Stan McCoy is the assistant US Trade Representative who oversaw the creation of the disastrous, far-reaching copyright provisions in ACTA and the Trans Pacific Partnership. He's left the Obama administration for a high-paid job at the MPAA, which represents companies that stood to reap massive profits and permanent control over Internet governance and innovation thanks to his efforts while in government. Now, the Obama administration has headhunted a software industry lobbyist (who supported SOPA) to take over his job. McCoy is one of more than a dozen USTR officials who've left the government to work for copyright lobbying bodies, including former Obama copyright czar Victoria Espinel, who now gets her paycheck from the Business Software Alliance.
Timothy Lee has an excellent piece on the revolving-door relationship between the USTR and the entertainment industry and other copyright lobbyists. When Obama was campaigning for office, he vowed that "lobbyists won't work in my White House."
But the revolving door between USTR and industry groups creates a strong but subtle pressure on USTR's culture. Like many government agencies, USTR regularly turns to outside experts to help it sort through complex trade issues. Naturally, they turn to people they trust: their former colleagues — or even former bosses — who now work at trade organizations with plenty of resources to devote to understanding the minutia of trade policy.
And of course, as Holleyman's hire illustrates, the revolving door can carry people in either direction. A USTR staffer's former colleague who works at an industry trade group this year might be her boss next year. So over time, the culture and values of industry groups like the MPAA, BSA, and RIAA seeps into USTR. USTR staffers who cater to the interests of these industries are seen as team players and get promoted. Those who push for a more balanced approach are seen as trouble-makers and get marginalized.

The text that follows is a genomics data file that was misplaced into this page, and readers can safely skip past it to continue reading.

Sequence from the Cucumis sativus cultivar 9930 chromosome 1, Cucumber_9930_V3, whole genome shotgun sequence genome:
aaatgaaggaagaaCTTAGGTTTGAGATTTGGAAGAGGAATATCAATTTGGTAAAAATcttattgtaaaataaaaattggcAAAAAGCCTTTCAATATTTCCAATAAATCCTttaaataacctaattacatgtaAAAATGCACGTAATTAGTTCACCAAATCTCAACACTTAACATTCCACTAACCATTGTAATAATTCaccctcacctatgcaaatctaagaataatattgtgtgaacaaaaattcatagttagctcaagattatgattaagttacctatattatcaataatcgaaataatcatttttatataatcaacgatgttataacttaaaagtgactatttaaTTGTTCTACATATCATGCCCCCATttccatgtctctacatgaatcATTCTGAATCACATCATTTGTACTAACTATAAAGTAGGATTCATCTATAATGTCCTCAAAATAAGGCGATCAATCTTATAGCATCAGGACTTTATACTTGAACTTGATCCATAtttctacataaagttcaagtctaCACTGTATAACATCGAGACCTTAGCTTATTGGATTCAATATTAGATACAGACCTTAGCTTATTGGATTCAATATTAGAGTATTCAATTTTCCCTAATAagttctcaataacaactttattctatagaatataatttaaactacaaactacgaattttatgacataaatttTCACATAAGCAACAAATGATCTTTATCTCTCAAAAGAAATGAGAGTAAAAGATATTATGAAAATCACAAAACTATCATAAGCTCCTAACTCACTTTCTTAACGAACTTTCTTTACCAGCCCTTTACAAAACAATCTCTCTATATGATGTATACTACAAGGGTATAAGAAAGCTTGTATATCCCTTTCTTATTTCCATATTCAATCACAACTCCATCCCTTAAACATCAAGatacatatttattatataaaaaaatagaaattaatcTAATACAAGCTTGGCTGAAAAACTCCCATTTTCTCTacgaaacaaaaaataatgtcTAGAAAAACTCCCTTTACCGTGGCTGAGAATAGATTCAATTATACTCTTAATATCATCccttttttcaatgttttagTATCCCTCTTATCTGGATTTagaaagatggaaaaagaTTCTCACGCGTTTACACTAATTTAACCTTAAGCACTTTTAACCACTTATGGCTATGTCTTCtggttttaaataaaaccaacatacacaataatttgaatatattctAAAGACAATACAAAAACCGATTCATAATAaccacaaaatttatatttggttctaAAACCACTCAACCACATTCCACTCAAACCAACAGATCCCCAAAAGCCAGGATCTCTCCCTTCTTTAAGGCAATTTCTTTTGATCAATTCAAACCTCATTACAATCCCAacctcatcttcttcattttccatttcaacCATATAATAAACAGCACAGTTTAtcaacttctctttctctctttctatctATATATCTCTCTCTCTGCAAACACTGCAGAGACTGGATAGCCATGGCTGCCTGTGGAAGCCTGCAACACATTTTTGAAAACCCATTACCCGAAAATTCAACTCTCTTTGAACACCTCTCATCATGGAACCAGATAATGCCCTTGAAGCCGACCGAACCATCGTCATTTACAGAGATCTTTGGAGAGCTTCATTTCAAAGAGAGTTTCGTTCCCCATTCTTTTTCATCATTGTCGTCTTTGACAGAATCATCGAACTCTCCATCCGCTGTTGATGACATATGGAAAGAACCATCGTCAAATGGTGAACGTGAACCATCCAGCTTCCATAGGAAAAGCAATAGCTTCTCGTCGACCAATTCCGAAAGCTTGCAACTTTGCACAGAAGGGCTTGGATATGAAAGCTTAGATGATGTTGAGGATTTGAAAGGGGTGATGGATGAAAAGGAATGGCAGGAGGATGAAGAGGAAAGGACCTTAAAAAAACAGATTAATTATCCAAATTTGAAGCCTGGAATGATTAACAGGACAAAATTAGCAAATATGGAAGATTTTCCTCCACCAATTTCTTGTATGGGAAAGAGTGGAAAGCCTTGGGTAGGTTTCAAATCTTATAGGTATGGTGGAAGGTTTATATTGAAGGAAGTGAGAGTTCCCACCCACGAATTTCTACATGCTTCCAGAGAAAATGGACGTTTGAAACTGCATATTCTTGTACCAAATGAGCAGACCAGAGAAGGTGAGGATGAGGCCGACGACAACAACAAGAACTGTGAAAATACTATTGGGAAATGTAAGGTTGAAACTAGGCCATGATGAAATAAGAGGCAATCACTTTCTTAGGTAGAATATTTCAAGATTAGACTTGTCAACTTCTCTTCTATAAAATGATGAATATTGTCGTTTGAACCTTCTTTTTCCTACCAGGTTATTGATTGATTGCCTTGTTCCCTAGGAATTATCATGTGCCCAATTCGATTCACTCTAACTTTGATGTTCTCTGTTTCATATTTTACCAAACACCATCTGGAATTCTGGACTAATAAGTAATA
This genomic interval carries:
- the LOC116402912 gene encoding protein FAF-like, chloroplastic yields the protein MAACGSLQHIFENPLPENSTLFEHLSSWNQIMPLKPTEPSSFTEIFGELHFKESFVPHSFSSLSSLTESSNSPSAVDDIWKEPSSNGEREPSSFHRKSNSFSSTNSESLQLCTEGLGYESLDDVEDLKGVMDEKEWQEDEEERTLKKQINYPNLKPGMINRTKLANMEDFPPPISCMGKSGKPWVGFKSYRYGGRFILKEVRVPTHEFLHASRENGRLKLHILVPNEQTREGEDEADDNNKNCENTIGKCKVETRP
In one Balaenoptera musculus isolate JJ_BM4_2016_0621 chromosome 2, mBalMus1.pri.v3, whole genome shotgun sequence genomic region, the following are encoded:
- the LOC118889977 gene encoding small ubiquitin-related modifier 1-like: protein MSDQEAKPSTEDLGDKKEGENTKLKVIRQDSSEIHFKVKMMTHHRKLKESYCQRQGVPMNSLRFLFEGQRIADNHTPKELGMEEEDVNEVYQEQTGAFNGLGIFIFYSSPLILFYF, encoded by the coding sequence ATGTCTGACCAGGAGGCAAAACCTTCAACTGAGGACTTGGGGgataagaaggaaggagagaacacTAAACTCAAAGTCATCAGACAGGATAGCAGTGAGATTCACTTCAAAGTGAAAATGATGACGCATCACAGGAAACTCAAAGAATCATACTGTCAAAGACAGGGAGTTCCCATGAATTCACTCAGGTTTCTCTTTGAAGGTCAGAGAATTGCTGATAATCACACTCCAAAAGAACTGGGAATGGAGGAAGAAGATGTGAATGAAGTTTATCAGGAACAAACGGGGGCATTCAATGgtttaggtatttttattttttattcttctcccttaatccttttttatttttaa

The revolving door was hardly invented by the Obama administration. USTR has been swapping staffers with industry groups for decades. But the decision to hire Holleyman just as McCoy becomes a lobbyist for Hollywood presents an interesting contrast with Obama's first presidential campaign, when he vowed that lobbyists "won't work in my White House."
How the revolving door lets Hollywood shape Obama's trade agenda [Timothy B Lee/Vox]
(Image: Revolving doors, Valerie Everett, CC-BY-SA)